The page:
Educating Hearts and Minds

US/Mexico border wall


Situated near an international border, the University of San Diego is unique in its location and focus. A contemporary Catholic campus rooted in its social justice identity, USD is the ideal institution for programs fostering cross-national relationships.

Since 2009, USD has been home to the Oral Adversarial Skill-Building Immersion Seminar (OASIS), a program that brings together attorneys, law professors and jurists to address improvements to the Mexican criminal justice system.

Coordinated through USD’s Justice in Mexico project, OASIS is the largest externally funded social sciences program in the College of Arts and Sciences, having been funded by the U.S. State Department through the Mérida Initiative. The $5.5 million in funding, $2.2 million of which was brought in during the Leading Change campaign, helps foster ties between faculty and legal experts on both sides of the border.

“This kind of educational outreach and policy engagement is often not supported at major research institutions,” says David Shirk, PhD, the program director for Justice in Mexico. “The fact that we’ve been able to sustain this program here — with generous support from private and government donors — is one of the things that helps make USD such a unique place, both for our faculty and our students.”

Since its inception, the OASIS program has trained more than 1,200 law professors and law students, providing litigation workshops, study tours of the U.S. criminal justice system and symposiums on reform opportunities and the impact that law schools can have on the future of the criminal justice system.

“This is a program that involves some of the best lawyers and judges in San Diego, as well as lawyers and law students from the largest law schools in Mexico,” says Shirk. “Since this program is really about transferring skills and building relationships, the impacts will be long-lasting and positive for strengthening the legal system and the rule of law in Mexico.”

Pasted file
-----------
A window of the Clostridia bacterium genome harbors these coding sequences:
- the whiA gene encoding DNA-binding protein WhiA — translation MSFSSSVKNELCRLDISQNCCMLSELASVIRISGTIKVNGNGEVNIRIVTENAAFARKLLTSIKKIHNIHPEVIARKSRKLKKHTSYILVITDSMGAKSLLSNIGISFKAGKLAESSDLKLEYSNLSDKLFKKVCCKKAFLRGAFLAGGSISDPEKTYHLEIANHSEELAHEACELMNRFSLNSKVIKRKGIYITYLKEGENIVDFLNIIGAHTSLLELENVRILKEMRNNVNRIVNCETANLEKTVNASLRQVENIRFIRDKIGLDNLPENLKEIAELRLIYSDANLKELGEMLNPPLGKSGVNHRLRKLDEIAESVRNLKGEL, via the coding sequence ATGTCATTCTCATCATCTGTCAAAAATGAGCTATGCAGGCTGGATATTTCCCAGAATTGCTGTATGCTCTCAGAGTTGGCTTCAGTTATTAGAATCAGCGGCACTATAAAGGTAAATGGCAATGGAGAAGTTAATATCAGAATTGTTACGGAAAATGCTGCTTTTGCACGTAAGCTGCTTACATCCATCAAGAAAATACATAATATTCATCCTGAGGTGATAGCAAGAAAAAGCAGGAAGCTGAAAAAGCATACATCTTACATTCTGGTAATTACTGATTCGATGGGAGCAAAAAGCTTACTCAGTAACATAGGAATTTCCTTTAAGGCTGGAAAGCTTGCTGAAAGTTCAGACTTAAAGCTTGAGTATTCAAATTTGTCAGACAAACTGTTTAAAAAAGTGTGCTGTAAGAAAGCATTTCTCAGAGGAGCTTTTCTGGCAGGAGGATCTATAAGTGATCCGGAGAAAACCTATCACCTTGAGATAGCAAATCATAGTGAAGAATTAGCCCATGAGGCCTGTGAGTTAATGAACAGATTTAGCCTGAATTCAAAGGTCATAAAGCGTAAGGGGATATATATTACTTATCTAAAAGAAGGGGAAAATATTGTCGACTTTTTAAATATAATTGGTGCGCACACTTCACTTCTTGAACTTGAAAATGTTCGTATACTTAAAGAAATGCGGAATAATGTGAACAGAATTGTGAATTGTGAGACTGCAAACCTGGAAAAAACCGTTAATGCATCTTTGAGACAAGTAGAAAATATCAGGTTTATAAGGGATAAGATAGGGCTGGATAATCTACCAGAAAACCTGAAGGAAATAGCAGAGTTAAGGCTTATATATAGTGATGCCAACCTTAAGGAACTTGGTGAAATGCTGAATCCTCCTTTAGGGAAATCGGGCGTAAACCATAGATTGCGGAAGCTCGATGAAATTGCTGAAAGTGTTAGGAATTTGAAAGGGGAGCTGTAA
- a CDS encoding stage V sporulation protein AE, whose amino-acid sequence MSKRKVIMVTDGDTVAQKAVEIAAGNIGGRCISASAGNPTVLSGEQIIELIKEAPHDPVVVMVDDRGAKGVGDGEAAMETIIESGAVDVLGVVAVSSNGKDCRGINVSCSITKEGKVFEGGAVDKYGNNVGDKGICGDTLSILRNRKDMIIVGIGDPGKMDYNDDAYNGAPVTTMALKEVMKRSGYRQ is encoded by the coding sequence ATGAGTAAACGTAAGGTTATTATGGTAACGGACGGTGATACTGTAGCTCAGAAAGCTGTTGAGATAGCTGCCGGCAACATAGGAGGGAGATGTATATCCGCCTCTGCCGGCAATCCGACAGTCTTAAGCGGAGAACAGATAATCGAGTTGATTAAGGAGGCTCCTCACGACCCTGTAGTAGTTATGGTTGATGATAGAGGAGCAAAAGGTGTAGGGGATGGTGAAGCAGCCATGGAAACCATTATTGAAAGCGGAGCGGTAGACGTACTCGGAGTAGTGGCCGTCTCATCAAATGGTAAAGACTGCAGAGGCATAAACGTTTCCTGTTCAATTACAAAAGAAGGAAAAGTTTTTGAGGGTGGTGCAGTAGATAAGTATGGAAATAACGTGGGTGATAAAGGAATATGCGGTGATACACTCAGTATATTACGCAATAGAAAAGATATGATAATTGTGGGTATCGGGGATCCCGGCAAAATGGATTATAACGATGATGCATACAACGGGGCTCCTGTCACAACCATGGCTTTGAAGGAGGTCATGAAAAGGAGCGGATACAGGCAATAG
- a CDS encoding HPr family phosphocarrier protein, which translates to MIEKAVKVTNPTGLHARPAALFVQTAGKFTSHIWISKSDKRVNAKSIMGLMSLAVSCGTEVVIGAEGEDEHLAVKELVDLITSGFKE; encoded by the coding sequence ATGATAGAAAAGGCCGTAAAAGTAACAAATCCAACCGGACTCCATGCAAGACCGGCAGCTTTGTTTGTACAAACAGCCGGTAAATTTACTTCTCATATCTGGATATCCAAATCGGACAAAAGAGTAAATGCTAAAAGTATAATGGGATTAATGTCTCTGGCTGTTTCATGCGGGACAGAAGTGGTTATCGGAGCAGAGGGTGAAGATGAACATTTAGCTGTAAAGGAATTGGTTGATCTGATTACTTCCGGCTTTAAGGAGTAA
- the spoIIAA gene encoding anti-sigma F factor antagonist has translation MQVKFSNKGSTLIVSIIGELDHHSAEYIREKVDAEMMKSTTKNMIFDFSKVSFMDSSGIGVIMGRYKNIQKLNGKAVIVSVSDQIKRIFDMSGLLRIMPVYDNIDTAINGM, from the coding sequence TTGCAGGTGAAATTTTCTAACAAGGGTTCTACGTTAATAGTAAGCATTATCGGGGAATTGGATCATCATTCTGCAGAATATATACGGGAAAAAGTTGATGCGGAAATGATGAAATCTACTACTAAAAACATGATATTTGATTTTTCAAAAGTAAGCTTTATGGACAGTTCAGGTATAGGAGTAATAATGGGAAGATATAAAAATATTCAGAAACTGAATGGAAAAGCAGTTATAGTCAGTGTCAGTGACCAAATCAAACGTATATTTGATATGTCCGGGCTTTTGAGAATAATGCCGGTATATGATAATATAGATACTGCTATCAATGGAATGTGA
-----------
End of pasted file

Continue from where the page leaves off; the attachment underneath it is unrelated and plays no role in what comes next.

As one of the leading legal exchange programs between the United States and its southern neighbor, OASIS not only connects those involved in Mexico’s criminal justice system with their counterparts in the U.S., it also enables USD students and faculty to connect internationally, engaging and contributing to global citizenship. Through the political science and international relations departments, USD students gain firsthand experience with the program and its participants, contributing directly to the collaborative nature of the program.

“There are arguably few issues more important in Mexico and U.S.-Mexico relations today than strengthening the rule of law, security and human rights,” says Shirk. “Our students and graduates are getting to be a direct part of that effort. In this sense, these programs express our university’s commitment to promoting social justice, not to mention working with Mexico and the border community, of which we are a part.” — Allyson Meyer ‘16



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